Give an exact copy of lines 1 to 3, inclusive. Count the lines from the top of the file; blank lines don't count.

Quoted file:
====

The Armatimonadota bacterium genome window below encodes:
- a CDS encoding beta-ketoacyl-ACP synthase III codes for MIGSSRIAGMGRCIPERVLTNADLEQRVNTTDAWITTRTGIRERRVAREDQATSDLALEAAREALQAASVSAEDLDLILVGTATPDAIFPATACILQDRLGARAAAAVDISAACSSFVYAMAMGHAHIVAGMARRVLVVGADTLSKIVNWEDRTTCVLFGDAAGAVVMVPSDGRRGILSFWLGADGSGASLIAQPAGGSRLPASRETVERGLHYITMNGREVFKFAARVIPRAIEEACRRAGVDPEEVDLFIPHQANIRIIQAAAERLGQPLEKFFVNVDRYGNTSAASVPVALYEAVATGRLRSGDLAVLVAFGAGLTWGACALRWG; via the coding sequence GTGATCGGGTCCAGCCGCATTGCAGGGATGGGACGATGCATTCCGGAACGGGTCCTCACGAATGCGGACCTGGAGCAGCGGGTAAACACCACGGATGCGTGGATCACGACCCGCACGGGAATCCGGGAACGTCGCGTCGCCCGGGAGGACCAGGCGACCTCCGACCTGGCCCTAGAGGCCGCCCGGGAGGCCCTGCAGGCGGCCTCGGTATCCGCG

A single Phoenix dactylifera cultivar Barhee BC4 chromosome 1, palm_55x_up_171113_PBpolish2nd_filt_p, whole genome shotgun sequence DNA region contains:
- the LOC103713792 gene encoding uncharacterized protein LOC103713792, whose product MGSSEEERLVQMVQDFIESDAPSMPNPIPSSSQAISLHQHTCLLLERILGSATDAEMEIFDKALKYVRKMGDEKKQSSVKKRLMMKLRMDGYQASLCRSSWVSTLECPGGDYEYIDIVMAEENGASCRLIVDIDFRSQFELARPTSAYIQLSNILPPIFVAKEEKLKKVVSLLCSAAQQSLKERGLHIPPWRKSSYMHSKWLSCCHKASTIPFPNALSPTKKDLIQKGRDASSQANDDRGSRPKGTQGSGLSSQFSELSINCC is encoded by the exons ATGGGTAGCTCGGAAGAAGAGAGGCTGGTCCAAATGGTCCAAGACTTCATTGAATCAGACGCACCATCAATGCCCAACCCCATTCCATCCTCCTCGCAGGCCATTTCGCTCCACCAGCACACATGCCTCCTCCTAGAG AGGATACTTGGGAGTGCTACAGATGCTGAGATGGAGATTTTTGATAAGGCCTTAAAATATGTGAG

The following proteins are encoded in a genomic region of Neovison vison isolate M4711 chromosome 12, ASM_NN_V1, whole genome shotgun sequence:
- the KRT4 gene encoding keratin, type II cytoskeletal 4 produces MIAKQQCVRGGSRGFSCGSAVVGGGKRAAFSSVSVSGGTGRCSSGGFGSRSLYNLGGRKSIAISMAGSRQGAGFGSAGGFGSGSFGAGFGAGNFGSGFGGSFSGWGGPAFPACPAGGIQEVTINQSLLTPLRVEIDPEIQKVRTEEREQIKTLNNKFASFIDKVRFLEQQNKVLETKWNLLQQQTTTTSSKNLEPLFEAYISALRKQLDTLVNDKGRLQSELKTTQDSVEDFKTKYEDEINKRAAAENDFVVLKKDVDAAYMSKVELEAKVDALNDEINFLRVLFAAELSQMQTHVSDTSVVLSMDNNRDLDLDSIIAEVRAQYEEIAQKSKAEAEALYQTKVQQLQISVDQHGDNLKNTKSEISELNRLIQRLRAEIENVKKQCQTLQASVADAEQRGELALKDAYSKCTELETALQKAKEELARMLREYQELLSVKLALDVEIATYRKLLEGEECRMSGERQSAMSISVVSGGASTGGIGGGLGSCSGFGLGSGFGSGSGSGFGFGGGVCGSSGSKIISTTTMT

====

The Armatimonadota bacterium genome window below encodes:
- a CDS encoding beta-ketoacyl-ACP synthase III codes for MIGSSRIAGMGRCIPERVLTNADLEQRVNTTDAWITTRTGIRERRVAREDQATSDLALEAAREALQAASVSAEDLDLILVGTATPDAIFPATACILQDRLGARAAAAVDISAACSSFVYAMAMGHAHIVAGMARRVLVVGADTLSKIVNWEDRTTCVLFGDAAGAVVMVPSDGRRGILSFWLGADGSGASLIAQPAGGSRLPASRETVERGLHYITMNGREVFKFAARVIPRAIEEACRRAGVDPEEVDLFIPHQANIRIIQAAAERLGQPLEKFFVNVDRYGNTSAASVPVALYEAVATGRLRSGDLAVLVAFGAGLTWGACALRWG; via the coding sequence GTGATCGGGTCCAGCCGCATTGCAGGGATGGGACGATGCATTCCGGAACGGGTCCTCACGAATGCGGACCTGGAGCAGCGGGTAAACACCACGGATGCGTGGATCACGACCCGCACGGGAATCCGGGAACGTCGCGTCGCCCGGGAGGACCAGGCGACCTCCGACCTGGCCCTAGAGGCCGCCCGGGAGGCCCTGCAGGCGGCCTCGGTATCCGCG

A single Phoenix dactylifera cultivar Barhee BC4 chromosome 1, palm_55x_up_171113_PBpolish2nd_filt_p, whole genome shotgun sequence DNA region contains: